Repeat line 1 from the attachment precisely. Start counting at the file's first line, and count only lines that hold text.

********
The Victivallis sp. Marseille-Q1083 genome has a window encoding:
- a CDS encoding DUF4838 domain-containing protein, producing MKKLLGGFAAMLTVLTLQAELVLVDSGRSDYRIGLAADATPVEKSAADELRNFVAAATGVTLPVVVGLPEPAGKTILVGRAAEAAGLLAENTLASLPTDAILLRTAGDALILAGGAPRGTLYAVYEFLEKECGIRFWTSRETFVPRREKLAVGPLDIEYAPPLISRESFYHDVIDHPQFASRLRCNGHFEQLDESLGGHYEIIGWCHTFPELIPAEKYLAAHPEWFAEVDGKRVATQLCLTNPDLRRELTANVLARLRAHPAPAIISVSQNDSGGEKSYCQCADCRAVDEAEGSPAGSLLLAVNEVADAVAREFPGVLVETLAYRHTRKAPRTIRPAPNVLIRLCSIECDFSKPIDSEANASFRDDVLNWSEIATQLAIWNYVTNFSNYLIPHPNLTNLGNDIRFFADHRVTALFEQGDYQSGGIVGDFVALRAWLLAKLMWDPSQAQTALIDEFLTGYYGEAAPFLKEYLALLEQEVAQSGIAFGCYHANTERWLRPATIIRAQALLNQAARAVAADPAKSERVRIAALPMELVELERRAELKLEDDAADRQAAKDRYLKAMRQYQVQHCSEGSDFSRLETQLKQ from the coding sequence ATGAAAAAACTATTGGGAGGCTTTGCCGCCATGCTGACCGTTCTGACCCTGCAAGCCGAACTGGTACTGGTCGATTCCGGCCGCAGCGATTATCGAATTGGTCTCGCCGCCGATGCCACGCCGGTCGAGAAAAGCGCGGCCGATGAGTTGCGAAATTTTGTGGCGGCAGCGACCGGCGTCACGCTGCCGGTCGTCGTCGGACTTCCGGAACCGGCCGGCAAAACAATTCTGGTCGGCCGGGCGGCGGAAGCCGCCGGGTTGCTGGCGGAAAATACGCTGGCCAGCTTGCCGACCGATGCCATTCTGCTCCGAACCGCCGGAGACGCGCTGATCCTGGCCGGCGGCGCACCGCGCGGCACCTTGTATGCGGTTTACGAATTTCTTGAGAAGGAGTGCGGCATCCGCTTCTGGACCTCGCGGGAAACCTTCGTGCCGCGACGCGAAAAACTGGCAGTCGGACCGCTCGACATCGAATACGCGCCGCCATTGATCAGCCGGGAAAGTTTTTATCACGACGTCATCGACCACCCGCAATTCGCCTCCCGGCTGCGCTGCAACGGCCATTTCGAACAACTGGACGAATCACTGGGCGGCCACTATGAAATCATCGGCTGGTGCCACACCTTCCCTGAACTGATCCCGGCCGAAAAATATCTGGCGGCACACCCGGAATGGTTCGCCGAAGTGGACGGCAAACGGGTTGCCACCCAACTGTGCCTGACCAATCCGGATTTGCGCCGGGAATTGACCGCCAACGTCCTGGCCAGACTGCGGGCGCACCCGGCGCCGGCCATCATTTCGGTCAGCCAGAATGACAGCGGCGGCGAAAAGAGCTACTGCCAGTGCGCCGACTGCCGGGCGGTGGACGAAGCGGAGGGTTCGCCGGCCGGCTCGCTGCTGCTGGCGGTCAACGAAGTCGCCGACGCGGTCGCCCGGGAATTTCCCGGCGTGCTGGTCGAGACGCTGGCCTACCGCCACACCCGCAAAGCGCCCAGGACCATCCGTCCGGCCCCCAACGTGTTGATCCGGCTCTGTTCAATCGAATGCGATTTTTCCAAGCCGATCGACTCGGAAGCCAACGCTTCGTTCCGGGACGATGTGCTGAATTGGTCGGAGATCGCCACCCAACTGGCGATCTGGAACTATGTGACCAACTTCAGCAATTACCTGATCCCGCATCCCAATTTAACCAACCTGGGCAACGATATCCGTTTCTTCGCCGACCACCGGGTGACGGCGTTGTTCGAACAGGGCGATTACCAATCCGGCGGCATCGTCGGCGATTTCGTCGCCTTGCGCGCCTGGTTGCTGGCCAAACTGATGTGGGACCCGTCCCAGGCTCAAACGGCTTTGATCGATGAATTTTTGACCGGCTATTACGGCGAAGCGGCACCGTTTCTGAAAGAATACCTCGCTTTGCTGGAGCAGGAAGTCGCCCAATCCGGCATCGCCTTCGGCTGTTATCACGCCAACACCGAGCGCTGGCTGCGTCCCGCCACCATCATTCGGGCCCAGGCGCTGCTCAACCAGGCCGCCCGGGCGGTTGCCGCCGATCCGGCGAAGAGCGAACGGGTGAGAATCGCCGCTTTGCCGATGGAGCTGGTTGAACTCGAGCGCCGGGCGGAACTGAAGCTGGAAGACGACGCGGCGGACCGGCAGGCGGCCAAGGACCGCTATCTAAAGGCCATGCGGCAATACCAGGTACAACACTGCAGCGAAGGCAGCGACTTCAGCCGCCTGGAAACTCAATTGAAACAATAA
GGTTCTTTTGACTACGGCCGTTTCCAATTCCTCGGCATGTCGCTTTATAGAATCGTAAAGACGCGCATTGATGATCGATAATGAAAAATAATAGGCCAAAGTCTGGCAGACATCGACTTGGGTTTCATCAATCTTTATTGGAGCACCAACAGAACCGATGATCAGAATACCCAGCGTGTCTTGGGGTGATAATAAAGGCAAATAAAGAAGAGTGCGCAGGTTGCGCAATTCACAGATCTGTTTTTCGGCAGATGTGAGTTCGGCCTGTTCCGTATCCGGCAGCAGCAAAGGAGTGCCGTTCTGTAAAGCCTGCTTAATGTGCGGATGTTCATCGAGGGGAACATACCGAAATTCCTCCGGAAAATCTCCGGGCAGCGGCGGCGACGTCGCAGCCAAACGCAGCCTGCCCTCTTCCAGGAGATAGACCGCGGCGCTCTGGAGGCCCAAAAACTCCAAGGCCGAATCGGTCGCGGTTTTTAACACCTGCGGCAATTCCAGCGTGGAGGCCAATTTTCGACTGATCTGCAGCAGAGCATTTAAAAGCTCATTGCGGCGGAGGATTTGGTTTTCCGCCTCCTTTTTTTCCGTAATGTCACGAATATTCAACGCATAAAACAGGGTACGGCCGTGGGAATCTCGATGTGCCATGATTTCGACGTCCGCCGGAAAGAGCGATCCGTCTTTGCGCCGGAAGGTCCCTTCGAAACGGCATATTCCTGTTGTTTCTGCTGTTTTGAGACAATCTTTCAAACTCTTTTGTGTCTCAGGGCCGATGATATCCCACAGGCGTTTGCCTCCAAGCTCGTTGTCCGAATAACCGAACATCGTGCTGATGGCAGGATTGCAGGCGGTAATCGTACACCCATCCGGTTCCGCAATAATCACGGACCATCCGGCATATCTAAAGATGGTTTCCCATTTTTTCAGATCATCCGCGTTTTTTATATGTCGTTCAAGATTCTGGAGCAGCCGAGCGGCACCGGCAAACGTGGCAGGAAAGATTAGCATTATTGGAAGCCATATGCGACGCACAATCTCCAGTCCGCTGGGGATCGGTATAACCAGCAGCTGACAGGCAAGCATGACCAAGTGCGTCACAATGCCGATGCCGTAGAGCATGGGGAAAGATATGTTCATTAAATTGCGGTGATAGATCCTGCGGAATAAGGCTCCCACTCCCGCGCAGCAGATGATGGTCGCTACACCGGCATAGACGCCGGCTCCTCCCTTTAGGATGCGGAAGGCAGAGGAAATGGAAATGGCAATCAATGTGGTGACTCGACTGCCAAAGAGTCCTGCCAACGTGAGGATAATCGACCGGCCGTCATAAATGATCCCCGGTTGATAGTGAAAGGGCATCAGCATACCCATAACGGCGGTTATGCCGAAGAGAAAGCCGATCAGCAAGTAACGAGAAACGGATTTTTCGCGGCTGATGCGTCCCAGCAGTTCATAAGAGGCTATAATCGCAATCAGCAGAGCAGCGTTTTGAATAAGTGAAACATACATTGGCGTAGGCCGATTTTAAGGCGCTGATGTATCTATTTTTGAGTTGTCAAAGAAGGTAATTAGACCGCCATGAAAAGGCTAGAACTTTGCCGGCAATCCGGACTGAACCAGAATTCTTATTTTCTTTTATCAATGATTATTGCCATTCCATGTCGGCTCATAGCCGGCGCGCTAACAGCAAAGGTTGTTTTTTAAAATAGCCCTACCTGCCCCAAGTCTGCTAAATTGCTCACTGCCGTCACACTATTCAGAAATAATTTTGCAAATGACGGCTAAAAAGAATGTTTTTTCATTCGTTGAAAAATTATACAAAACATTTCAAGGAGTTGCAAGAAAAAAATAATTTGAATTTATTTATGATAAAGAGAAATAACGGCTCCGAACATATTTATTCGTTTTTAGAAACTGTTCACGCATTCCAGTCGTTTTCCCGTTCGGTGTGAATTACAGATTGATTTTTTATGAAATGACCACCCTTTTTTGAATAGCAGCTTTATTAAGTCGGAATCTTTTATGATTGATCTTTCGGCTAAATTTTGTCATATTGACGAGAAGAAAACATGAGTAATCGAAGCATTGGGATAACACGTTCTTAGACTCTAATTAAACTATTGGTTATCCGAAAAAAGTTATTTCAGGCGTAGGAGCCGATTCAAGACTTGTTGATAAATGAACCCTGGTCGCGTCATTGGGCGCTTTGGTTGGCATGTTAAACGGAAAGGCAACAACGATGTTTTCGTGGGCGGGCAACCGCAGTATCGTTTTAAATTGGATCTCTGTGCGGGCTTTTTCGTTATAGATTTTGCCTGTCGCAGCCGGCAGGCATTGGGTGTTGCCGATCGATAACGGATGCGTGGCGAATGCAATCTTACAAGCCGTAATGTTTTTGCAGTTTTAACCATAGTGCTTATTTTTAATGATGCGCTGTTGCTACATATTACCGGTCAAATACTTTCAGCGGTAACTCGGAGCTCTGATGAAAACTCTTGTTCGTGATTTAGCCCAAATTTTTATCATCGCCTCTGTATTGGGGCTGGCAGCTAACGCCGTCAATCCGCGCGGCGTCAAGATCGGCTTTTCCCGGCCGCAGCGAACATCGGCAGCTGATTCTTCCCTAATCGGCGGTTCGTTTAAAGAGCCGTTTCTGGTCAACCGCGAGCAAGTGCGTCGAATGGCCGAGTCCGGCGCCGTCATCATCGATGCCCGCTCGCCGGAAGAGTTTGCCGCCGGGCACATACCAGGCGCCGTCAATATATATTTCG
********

The Victivallis sp. Marseille-Q1083 genome has a window encoding: